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expert reaction to new research on Greenland glacier

According to a study in Science, a decade-long record of nearly all of Greenland’s major glaciers suggests that that Earth’s sea level may not rise 2 full meters over the next century as previously predicted.

Prof W. Tad Pfeffer, Dept. of Civil, Environmental, Architectural Engineering at the University of Colorado, said:

“The analysis presented here by Moon et al looks good to me, and their conclusions are not surprising at this point. But I should point out that the 2 metre sea level rise from Greenland by 2100 is not an appropriate estimate to compare this analysis to. In actual fact the 2 metre estimate was my own extreme value, which I arrived at by letting every variable go to the highest conceivable value immediately and see what the result was. The idea was that 2 metres by 2100 isn’t physically impossible, but is at the very outer limit of “plausibility”, and estimates beyond this really make no sense whatever.

“We went still further in that paper and chose a set of variables we considered to be much more reasonable, and using those came up with an estimate of 0.8 metres from Greenland by 2100, which is in fact still large but closer to other subsequent estimates, including those in this paper.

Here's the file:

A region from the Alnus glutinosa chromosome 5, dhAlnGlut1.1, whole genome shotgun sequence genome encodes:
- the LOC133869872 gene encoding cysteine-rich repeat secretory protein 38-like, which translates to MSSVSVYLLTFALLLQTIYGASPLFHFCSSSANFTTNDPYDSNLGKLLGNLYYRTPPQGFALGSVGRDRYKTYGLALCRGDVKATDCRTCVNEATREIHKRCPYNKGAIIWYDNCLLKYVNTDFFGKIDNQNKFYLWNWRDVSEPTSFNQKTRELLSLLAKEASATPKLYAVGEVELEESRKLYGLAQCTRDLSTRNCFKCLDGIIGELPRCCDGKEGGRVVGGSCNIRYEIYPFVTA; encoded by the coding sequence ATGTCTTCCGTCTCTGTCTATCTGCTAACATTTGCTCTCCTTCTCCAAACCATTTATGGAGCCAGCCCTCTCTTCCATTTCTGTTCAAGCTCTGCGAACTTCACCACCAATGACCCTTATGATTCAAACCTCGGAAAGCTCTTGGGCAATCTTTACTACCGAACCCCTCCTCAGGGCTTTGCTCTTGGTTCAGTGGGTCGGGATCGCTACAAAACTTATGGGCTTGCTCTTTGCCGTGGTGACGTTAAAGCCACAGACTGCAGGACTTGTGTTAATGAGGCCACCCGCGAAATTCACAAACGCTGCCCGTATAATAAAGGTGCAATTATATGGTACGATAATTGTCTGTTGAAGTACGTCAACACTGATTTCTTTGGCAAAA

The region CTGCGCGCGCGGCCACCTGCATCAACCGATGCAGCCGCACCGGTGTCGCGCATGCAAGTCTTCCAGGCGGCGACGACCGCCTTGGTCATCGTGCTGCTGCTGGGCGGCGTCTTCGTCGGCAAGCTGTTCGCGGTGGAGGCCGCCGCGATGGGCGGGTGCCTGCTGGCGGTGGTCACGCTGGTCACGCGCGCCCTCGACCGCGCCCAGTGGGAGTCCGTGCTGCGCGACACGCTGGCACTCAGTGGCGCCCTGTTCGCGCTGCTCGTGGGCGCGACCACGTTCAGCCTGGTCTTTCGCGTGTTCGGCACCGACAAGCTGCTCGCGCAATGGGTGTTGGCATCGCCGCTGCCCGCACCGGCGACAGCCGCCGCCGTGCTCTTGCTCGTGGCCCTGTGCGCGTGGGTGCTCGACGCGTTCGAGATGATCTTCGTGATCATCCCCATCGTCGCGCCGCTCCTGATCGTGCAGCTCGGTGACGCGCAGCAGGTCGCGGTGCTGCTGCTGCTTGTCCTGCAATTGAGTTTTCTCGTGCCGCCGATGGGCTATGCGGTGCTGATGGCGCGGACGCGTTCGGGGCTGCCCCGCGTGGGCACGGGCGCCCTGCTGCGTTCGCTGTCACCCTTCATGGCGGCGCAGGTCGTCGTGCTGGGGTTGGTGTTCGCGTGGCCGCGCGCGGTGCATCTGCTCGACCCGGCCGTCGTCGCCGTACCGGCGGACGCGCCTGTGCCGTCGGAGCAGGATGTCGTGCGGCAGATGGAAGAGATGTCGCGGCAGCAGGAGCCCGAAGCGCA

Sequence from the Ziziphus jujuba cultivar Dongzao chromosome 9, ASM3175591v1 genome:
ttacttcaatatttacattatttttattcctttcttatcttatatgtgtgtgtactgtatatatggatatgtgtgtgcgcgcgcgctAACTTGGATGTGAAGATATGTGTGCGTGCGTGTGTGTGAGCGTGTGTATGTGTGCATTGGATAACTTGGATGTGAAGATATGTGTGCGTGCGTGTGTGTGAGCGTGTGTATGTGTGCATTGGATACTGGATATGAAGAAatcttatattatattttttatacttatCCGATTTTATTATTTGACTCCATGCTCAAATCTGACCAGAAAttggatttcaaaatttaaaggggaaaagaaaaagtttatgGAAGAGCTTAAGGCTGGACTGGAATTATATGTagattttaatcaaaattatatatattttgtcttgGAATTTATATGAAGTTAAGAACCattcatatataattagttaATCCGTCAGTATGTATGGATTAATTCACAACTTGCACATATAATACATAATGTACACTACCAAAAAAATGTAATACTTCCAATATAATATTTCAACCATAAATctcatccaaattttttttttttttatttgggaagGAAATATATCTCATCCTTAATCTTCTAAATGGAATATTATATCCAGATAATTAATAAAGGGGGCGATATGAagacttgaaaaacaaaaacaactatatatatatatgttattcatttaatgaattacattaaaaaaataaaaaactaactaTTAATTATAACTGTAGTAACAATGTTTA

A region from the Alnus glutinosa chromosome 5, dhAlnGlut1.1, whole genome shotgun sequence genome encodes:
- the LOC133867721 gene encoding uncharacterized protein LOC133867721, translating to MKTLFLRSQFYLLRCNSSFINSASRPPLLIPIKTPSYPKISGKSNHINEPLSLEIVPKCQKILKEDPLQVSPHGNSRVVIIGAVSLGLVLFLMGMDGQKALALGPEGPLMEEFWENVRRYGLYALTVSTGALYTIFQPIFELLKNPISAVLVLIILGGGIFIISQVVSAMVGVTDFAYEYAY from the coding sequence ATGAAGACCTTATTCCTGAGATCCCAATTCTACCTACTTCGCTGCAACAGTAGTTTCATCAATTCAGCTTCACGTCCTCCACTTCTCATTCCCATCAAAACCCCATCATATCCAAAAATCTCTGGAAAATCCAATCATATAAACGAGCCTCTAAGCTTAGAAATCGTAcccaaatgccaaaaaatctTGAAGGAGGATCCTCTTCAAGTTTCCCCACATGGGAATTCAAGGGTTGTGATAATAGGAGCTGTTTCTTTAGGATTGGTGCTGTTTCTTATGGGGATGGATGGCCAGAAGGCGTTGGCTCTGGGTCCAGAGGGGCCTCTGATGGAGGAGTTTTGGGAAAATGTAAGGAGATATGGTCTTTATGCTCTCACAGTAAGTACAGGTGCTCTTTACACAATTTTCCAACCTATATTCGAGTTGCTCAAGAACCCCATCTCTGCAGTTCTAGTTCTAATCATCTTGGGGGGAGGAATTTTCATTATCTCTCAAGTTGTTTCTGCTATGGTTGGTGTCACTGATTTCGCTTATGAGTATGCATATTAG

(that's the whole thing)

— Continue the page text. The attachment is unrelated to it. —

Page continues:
“Overall, Moon et al’s analysis is working toward a very important aspect of ice dynamics: the accelerations observed on outlet glaciers, most notably in Greenland but elsewhere as well, aren’t permanent features, and outlet glaciers won’t just keep melting faster and faster forever. Next, we need a good way to model this. Price et al (PNAS, 2011) have a good start on that”

Dr Jeff Kargel, Glaciologist at the University of Arizona, said:

“The authors’ excellent track records warrant high confidence in this latest work. Moon et al. have done much to extend knowledge of Greenland glacier flow speed oscillations and trends. As the authors note, the temporal baseline of observations is brief; so short, in fact, that it verges toward being the glaciological equivalent of weather. However, the authors have analyzed their data to peer beyond the interannual and inter-glacier “noise” and to discern significant trends and patterns.

“This work does not directly address ice sheet mass balance. They examined accelerations and decelerations in surface flow speeds, which can relate to but is different from changes in mass balance. The observed acceleration of mean flow speeds of marine-terminating glaciers presumably signals accelerating loss of ice into the ocean from the Greenland ice sheet. However, instead of finding as rapid acceleration as some other researchers have found for small samples of glaciers, the bigger sample of glaciers assessed by Moon et al. shows a more gentle acceleration of mean flow speeds and a lot of seeming random variation in speed. Their conclusion is that Greenland is not undergoing a rapid or catastrophic acceleration of ice into the sea.

“A couple important issues are not fully discussed in the paper.